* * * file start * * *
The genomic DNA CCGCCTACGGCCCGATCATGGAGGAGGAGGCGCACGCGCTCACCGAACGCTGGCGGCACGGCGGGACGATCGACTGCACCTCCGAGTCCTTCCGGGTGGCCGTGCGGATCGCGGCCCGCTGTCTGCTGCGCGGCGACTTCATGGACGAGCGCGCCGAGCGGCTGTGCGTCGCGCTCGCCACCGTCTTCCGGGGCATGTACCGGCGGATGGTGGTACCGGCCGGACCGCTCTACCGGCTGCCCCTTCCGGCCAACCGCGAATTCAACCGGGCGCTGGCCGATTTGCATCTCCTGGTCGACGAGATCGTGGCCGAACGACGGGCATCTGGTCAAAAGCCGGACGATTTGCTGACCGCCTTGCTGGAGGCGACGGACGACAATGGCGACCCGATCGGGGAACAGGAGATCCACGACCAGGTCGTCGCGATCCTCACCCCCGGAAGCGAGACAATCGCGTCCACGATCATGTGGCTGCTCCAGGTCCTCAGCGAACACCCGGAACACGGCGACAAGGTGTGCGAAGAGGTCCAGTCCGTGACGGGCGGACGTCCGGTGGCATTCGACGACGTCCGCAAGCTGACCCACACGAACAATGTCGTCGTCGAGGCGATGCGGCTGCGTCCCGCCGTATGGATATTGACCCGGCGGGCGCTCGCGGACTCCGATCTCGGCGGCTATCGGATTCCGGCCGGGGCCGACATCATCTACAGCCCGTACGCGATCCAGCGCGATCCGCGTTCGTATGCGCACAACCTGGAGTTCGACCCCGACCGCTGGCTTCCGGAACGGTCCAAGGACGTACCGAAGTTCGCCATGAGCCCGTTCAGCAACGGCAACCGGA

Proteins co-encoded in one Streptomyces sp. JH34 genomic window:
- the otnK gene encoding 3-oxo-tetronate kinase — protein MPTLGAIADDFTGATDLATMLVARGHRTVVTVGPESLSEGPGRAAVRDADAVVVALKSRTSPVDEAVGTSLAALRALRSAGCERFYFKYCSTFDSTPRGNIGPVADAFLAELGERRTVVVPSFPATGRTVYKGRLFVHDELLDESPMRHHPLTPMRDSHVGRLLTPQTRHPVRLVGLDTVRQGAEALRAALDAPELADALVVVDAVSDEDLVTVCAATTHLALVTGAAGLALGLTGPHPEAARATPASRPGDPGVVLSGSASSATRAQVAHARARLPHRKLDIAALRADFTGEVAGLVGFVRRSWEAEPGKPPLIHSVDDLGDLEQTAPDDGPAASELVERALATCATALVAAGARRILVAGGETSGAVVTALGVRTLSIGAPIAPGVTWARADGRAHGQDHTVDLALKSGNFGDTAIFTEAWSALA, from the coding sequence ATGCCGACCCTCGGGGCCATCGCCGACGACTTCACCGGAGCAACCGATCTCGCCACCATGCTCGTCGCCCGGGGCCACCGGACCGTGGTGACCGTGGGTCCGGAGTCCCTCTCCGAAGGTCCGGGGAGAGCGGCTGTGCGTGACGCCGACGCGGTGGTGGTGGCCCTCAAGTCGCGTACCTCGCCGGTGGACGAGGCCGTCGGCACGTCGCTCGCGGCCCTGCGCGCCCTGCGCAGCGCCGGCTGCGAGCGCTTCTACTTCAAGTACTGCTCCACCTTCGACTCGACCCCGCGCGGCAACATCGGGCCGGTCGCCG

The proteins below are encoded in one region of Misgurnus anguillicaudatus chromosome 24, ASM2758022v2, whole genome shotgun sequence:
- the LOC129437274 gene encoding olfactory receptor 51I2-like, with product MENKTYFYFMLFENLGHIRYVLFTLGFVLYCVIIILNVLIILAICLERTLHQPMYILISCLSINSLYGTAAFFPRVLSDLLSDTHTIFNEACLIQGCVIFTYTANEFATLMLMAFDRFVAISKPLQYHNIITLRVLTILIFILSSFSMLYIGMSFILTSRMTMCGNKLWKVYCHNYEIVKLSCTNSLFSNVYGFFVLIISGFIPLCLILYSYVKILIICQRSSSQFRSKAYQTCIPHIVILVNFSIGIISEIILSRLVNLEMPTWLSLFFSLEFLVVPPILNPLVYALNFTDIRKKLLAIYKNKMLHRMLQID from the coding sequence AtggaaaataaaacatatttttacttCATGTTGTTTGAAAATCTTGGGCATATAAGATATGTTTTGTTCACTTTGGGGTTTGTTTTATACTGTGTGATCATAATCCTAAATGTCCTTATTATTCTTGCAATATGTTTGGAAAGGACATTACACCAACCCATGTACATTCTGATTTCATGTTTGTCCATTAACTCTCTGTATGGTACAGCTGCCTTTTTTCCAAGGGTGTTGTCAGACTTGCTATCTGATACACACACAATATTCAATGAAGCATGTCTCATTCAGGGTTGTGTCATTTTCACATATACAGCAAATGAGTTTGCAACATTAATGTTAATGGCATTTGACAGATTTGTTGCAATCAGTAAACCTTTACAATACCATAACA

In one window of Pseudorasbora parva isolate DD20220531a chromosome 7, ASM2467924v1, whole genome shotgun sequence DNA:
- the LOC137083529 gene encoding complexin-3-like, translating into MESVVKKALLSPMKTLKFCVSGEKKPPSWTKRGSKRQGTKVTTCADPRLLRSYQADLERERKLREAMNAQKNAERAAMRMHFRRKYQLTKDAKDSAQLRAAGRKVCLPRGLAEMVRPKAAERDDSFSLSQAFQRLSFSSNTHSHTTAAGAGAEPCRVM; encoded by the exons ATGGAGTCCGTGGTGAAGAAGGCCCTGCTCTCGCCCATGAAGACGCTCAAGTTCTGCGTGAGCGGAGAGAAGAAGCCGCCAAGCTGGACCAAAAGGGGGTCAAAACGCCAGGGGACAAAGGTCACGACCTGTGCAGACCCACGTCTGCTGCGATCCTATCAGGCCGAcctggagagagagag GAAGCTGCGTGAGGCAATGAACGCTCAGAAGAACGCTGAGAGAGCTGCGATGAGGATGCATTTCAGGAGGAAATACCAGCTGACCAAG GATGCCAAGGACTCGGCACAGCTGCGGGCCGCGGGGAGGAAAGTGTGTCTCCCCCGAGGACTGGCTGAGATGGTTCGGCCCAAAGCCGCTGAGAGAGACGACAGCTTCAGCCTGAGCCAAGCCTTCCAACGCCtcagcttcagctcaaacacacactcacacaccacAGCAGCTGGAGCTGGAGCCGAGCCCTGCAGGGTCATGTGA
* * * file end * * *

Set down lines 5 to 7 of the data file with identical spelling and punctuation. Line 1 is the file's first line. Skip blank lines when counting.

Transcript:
- the LOC129437274 gene encoding olfactory receptor 51I2-like, with product MENKTYFYFMLFENLGHIRYVLFTLGFVLYCVIIILNVLIILAICLERTLHQPMYILISCLSINSLYGTAAFFPRVLSDLLSDTHTIFNEACLIQGCVIFTYTANEFATLMLMAFDRFVAISKPLQYHNIITLRVLTILIFILSSFSMLYIGMSFILTSRMTMCGNKLWKVYCHNYEIVKLSCTNSLFSNVYGFFVLIISGFIPLCLILYSYVKILIICQRSSSQFRSKAYQTCIPHIVILVNFSIGIISEIILSRLVNLEMPTWLSLFFSLEFLVVPPILNPLVYALNFTDIRKKLLAIYKNKMLHRMLQID from the coding sequence AtggaaaataaaacatatttttacttCATGTTGTTTGAAAATCTTGGGCATATAAGATATGTTTTGTTCACTTTGGGGTTTGTTTTATACTGTGTGATCATAATCCTAAATGTCCTTATTATTCTTGCAATATGTTTGGAAAGGACATTACACCAACCCATGTACATTCTGATTTCATGTTTGTCCATTAACTCTCTGTATGGTACAGCTGCCTTTTTTCCAAGGGTGTTGTCAGACTTGCTATCTGATACACACACAATATTCAATGAAGCATGTCTCATTCAGGGTTGTGTCATTTTCACATATACAGCAAATGAGTTTGCAACATTAATGTTAATGGCATTTGACAGATTTGTTGCAATCAGTAAACCTTTACAATACCATAACA

In one window of Pseudorasbora parva isolate DD20220531a chromosome 7, ASM2467924v1, whole genome shotgun sequence DNA:
- the LOC137083529 gene encoding complexin-3-like, translating into MESVVKKALLSPMKTLKFCVSGEKKPPSWTKRGSKRQGTKVTTCADPRLLRSYQADLERERKLREAMNAQKNAERAAMRMHFRRKYQLTKDAKDSAQLRAAGRKVCLPRGLAEMVRPKAAERDDSFSLSQAFQRLSFSSNTHSHTTAAGAGAEPCRVM; encoded by the exons ATGGAGTCCGTGGTGAAGAAGGCCCTGCTCTCGCCCATGAAGACGCTCAAGTTCTGCGTGAGCGGAGAGAAGAAGCCGCCAAGCTGGACCAAAAGGGGGTCAAAACGCCAGGGGACAAAGGTCACGACCTGTGCAGACCCACGTCTGCTGCGATCCTATCAGGCCGAcctggagagagagag GAAGCTGCGTGAGGCAATGAACGCTCAGAAGAACGCTGAGAGAGCTGCGATGAGGATGCATTTCAGGAGGAAATACCAGCTGACCAAG GATGCCAAGGACTCGGCACAGCTGCGGGCCGCGGGGAGGAAAGTGTGTCTCCCCCGAGGACTGGCTGAGATGGTTCGGCCCAAAGCCGCTGAGAGAGACGACAGCTTCAGCCTGAGCCAAGCCTTCCAACGCCtcagcttcagctcaaacacacactcacacaccacAGCAGCTGGAGCTGGAGCCGAGCCCTGCAGGGTCATGTGA